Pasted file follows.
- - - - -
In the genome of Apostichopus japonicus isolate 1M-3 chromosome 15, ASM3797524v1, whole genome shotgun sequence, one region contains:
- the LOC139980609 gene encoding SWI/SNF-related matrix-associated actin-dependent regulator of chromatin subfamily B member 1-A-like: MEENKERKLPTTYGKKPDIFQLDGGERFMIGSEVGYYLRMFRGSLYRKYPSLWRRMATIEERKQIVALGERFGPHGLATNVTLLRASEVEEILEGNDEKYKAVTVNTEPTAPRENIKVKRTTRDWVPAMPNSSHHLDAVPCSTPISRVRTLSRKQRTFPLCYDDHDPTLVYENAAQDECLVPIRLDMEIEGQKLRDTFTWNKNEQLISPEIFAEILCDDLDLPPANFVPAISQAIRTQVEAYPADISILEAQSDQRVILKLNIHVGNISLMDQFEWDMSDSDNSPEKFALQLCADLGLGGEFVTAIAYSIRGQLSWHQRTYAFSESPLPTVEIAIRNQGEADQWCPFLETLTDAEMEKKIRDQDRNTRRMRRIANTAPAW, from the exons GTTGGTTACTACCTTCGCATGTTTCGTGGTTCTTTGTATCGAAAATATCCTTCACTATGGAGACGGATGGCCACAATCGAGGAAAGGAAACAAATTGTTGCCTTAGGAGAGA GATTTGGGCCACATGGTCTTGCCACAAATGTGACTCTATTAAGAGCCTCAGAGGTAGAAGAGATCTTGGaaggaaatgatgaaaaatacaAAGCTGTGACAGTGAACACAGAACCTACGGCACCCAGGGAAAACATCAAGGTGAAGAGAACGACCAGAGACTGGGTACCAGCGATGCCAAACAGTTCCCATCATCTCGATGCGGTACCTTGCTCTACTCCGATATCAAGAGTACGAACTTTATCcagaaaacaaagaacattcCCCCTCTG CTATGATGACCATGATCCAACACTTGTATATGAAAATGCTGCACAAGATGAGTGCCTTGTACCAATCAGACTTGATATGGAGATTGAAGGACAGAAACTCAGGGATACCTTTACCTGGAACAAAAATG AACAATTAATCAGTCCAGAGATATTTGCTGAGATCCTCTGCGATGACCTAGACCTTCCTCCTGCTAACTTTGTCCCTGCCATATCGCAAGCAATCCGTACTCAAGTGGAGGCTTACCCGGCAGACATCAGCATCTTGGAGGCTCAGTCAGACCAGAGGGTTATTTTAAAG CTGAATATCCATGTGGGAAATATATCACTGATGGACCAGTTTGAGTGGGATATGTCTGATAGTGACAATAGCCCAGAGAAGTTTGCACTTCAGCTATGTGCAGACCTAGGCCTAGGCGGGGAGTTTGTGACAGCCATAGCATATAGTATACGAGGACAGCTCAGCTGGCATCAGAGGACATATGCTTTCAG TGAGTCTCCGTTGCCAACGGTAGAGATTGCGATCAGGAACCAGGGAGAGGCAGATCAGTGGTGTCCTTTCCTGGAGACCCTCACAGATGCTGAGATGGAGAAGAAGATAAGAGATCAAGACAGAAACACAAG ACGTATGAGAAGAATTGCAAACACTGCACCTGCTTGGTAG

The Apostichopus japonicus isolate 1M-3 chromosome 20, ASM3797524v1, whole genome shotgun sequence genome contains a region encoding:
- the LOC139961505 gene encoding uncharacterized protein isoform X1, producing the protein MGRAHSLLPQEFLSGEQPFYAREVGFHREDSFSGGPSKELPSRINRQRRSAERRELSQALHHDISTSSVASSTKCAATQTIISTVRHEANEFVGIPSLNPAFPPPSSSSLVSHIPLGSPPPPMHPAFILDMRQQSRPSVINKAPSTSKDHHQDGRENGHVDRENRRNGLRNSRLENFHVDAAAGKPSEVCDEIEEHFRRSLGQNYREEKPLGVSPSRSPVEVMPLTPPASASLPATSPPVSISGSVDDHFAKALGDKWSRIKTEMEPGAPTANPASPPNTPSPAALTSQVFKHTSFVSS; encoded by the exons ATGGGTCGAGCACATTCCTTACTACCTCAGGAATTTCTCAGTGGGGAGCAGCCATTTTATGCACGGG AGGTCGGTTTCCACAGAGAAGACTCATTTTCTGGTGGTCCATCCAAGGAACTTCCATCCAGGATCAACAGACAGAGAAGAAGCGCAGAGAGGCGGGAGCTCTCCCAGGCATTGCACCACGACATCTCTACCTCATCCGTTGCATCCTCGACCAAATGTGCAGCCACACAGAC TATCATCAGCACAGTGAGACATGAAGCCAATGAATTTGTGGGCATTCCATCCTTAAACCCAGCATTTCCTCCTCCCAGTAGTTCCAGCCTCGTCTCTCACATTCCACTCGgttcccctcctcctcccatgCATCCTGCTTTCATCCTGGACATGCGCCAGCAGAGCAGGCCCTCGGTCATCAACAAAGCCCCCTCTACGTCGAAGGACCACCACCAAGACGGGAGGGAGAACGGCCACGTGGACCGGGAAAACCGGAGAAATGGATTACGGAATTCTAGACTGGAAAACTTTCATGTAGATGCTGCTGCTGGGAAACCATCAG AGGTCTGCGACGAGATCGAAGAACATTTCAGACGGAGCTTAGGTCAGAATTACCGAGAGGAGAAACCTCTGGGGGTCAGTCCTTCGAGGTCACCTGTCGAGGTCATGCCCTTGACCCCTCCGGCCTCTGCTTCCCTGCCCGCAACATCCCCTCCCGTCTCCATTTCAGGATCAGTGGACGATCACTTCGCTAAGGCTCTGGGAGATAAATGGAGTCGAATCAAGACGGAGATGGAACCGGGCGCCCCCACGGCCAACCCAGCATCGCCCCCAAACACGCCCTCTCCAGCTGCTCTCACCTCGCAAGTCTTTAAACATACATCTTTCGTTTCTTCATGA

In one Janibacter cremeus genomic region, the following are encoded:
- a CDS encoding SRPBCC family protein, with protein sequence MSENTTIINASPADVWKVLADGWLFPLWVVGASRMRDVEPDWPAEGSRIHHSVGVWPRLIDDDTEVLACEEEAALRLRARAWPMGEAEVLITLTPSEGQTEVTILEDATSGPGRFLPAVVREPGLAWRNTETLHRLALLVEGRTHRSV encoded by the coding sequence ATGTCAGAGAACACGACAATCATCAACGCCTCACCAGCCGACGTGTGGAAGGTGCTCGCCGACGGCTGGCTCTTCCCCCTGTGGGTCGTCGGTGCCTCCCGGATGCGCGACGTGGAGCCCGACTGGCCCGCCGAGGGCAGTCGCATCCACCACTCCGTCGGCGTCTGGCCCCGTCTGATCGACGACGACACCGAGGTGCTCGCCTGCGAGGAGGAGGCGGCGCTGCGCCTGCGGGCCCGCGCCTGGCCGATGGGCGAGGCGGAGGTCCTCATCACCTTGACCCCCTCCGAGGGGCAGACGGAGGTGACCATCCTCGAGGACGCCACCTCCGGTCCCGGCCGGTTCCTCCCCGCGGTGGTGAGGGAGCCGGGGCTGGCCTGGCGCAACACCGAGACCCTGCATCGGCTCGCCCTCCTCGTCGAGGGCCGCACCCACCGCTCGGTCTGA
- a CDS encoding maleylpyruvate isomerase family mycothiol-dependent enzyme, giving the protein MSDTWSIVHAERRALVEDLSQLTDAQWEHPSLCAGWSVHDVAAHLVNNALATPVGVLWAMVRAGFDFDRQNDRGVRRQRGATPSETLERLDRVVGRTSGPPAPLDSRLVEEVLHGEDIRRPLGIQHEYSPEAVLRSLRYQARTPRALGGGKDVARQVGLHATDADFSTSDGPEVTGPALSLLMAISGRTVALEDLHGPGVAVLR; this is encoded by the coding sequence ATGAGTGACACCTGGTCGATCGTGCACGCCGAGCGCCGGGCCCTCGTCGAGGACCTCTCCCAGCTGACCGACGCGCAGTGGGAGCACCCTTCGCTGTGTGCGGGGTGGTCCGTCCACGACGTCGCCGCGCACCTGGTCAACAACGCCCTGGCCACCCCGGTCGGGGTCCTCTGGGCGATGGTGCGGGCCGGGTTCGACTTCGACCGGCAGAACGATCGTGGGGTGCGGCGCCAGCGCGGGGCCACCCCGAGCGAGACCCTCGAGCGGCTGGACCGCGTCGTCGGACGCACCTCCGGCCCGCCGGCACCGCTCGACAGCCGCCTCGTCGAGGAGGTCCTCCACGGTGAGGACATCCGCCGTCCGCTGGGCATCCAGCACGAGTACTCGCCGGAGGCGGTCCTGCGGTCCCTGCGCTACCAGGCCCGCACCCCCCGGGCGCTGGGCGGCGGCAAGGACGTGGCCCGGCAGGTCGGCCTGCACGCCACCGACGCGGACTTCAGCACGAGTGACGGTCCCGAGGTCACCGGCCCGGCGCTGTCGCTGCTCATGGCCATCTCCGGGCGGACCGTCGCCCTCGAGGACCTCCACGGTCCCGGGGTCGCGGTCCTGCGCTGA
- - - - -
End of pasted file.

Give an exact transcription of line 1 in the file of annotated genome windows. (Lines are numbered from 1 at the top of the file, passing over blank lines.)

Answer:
In the genome of Apostichopus japonicus isolate 1M-3 chromosome 15, ASM3797524v1, whole genome shotgun sequence, one region contains: